Massachusetts Chapter of the American College of Surgeons

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Building Entrustability to Facilitate General Surgery Teaching Assistant Cases
Erin J. Kim, BA1, Alaina D. Geary, MD MHPE1,2, Hannah Buettner, MD3, Luise I. M. Pernar, MD, MHPE, FAC1,2
1Boston University School of Medicine; Boston, MA; 2Boston University Medical Center, Department of Surgery; Boston, MA; 3University of Massachusetts Medical Center, Department of Surgery; Worcester, MA

Background: Teaching assistant (TA) cases can be considered as the final level of supervised autonomy in general surgery training. However, the number and breadth of general surgery TA cases have been decreasing. As attending surgeons are the primary gatekeepers for case permissibility, this study explored what resident behavior can improve TA case participation.
Methods: Eleven general surgery attendings, from eight hospitals across the US, participated in semi-structured interviews about their experiences with TA cases. One interview was excluded due to faulty recording. Participants were selected by purposive and snowball sampling. Audio recordings were transcribed and qualitative codes were inductively derived. Iterative coding was applied until saturation and the resulting coded material was analyzed for themes.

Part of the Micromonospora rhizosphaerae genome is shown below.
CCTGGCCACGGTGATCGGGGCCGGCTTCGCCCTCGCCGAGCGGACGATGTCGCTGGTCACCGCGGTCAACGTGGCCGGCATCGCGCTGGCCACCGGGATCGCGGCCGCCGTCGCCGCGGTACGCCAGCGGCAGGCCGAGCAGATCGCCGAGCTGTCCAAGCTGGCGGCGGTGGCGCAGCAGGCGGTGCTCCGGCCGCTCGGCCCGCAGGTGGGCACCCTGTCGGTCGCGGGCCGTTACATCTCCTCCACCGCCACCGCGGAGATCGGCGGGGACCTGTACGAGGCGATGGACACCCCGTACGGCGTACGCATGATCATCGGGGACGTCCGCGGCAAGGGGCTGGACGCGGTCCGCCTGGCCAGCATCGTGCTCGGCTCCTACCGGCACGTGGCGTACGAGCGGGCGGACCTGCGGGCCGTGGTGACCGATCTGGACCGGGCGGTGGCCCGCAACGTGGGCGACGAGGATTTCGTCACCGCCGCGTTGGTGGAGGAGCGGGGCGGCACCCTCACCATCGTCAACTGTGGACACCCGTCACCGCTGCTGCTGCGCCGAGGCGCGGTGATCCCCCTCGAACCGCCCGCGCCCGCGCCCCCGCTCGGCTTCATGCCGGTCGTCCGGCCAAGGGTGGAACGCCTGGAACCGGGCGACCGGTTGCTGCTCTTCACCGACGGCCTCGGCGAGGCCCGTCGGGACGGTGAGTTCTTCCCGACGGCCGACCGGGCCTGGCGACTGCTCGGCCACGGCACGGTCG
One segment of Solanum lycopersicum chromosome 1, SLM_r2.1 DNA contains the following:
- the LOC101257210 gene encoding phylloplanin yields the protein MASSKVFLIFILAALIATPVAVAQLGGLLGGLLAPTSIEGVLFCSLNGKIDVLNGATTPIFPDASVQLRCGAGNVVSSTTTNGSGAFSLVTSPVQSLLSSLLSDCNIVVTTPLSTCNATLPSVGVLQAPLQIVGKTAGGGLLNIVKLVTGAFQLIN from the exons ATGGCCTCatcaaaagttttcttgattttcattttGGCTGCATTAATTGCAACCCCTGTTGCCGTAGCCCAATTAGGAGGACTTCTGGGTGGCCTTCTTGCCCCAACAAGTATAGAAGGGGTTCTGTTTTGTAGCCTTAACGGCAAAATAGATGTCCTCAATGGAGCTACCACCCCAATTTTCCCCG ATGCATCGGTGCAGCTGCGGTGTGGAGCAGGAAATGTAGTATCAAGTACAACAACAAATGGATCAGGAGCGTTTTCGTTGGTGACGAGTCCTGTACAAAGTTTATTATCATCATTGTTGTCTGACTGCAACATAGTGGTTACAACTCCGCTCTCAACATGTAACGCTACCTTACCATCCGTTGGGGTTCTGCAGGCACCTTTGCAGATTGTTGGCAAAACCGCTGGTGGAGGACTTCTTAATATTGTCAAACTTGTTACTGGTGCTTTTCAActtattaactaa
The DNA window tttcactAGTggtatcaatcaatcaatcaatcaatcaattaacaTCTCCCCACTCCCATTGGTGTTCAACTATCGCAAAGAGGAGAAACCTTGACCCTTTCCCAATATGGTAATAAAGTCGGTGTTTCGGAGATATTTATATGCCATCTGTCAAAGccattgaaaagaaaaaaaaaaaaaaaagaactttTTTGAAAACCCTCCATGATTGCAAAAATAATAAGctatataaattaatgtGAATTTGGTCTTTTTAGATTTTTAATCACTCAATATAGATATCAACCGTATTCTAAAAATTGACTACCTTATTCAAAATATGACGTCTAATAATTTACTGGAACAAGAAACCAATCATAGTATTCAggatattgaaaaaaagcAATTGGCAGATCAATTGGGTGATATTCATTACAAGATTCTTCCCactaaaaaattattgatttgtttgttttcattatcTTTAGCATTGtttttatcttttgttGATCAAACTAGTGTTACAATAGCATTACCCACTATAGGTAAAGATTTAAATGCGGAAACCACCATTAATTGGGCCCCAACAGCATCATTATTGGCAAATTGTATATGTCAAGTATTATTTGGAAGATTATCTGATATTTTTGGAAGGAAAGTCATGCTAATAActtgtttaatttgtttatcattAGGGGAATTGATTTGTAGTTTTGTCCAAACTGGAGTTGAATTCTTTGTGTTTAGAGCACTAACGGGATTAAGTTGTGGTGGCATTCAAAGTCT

Results: Attending experience ranged from 5 to 22 years in practice. Factors that influenced the permissibility of TA cases consolidated around 5 themes: logistical pressures from clinical administration, characteristics of the surgical case, resident factors, the attending-resident relationship, and the surgeon-patient relationship. The most prevalent theme across interviews was the importance of established attending-resident relationships. Attendings emphasized the necessity of longitudinal relationships to evaluate a residentís technical and decision-making capabilities, and incorporation of feedback. Factors that limited the TA experience from the attending perspective included lack of resident availability, lack of specific case experience, lack of perceived interest, and the difficulty of integrating residents into preexisting surgeon-patient relationships especially for elective procedures.
Conclusion: To maximize TA case participation, longitudinal attending-resident relationship must be prioritized in order to build entrustability.


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